Women with disabilities are more likely to face sexual assault because they are often perceived to be weak, asexual, and unwanted. The stigmas that women with disabilities have to face when they report any abuse stem from these assumptions. I couldn’t believe that some people had these misconceptions, and how damaging they could be until I researched it.

I once read a report on research conducted in Lebanon that illustrated that if a woman with a disability reports a rape, she is rarely believed, because society sees her as undesirable in the way that women without disabilities are. In other words, because of her disability, she is considered ‘unrapeable.’  If that’s not outrageous, then I don’t know what is. They also believed that the rape was consensual because they assumed that women with disabilities do not receive any sexual affection, and thus are likely to consent to sex outside of marriage.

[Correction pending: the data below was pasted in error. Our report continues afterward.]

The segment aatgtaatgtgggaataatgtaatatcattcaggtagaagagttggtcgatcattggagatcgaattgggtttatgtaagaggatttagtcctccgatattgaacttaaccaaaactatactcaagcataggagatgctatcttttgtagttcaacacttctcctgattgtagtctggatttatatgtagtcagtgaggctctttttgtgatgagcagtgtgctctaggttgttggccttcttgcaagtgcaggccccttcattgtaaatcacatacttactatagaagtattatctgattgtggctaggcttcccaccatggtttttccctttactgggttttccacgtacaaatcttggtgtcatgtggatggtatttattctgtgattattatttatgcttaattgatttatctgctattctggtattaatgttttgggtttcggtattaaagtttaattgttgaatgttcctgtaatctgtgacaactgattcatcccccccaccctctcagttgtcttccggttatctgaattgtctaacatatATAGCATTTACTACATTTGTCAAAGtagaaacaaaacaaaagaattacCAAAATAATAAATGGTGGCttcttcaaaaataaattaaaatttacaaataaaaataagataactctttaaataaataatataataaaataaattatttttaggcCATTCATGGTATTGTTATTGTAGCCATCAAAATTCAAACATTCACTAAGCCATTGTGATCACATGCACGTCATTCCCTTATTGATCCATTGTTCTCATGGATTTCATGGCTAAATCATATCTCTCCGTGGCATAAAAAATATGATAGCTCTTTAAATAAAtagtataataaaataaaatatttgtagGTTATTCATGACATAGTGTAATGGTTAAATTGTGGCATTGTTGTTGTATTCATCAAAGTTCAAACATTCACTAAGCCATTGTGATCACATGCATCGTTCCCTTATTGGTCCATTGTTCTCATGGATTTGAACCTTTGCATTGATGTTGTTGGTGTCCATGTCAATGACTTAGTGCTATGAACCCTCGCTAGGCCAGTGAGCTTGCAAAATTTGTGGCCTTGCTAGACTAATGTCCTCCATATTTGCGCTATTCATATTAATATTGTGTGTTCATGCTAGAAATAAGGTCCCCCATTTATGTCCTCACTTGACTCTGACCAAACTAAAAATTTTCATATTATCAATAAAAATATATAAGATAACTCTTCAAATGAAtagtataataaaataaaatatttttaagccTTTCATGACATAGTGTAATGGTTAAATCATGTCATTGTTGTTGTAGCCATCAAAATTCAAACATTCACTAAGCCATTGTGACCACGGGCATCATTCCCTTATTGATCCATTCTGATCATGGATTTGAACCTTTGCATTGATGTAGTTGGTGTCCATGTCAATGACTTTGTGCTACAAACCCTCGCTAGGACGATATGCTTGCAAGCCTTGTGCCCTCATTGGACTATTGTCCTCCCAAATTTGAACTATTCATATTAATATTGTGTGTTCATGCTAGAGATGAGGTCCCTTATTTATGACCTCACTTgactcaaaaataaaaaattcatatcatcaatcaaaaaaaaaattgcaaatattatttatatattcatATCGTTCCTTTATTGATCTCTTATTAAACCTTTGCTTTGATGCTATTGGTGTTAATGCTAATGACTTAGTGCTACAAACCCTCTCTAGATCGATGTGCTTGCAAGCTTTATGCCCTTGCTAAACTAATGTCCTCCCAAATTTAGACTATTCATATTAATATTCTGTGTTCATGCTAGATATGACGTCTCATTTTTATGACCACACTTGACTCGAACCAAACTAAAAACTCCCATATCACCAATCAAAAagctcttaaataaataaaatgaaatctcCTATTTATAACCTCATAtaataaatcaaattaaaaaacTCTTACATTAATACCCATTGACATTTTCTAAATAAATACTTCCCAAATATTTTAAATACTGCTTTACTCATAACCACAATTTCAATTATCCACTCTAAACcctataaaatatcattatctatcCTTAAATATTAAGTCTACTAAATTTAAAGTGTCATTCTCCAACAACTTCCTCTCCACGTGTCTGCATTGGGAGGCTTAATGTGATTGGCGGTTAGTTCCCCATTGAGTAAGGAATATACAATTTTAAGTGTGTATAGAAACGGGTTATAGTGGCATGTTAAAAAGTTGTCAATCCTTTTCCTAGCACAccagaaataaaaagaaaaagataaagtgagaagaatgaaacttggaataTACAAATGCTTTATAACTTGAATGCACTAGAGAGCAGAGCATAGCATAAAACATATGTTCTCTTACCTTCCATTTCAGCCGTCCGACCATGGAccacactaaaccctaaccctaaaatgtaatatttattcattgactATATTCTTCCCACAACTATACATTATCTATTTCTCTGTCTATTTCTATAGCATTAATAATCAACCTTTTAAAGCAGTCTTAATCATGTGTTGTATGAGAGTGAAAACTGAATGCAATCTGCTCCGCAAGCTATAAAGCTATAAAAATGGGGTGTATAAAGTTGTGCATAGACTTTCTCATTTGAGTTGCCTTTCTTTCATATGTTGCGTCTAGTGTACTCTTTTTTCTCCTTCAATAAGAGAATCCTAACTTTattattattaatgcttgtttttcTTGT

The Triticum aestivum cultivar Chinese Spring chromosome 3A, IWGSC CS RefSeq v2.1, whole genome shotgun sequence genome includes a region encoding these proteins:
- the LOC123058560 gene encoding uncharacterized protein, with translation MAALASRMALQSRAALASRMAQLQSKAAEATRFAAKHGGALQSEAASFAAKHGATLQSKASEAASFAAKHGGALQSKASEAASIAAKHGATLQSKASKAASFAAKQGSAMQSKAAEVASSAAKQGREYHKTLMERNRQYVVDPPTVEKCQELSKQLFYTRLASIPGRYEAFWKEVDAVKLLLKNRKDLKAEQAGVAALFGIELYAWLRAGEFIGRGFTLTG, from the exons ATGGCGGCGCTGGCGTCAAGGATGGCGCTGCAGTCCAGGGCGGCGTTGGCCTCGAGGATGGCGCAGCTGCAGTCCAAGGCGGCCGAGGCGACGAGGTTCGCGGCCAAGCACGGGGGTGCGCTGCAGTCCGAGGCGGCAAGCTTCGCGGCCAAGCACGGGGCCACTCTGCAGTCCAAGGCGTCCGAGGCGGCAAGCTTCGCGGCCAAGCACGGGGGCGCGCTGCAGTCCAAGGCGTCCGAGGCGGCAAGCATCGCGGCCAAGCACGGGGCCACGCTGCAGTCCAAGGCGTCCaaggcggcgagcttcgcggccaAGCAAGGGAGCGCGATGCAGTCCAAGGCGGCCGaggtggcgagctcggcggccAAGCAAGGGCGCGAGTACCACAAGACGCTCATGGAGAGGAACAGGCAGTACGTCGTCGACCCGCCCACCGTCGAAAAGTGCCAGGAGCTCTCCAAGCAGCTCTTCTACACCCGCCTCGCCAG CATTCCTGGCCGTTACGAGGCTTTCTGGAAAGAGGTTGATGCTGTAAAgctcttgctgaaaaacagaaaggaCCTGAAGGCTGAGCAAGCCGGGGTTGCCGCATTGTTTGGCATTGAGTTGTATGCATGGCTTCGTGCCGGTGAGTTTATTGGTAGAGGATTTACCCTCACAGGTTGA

Although the research was conducted many years ago, I believe this disgusting assumption still exists worldwide today. Unfortunately, I’ve heard and read about many cases where a woman with a disability has been sexually assaulted, but people don’t believe her, or they blame her for what happened.

One case that shook me to my core and honestly left me crying for days was a Moroccan woman who was sexually assaulted on a public bus by a group of teenage boys. In a video that went viral on social media, the woman, who has a learning disability, is crying while the boys film the assault. Not a single person intervened to stop them. What was even more outrageous is that a lot of people took to social media to say that if the woman was unable to protect herself from unwanted attention then she should have dressed more appropriately or stayed home.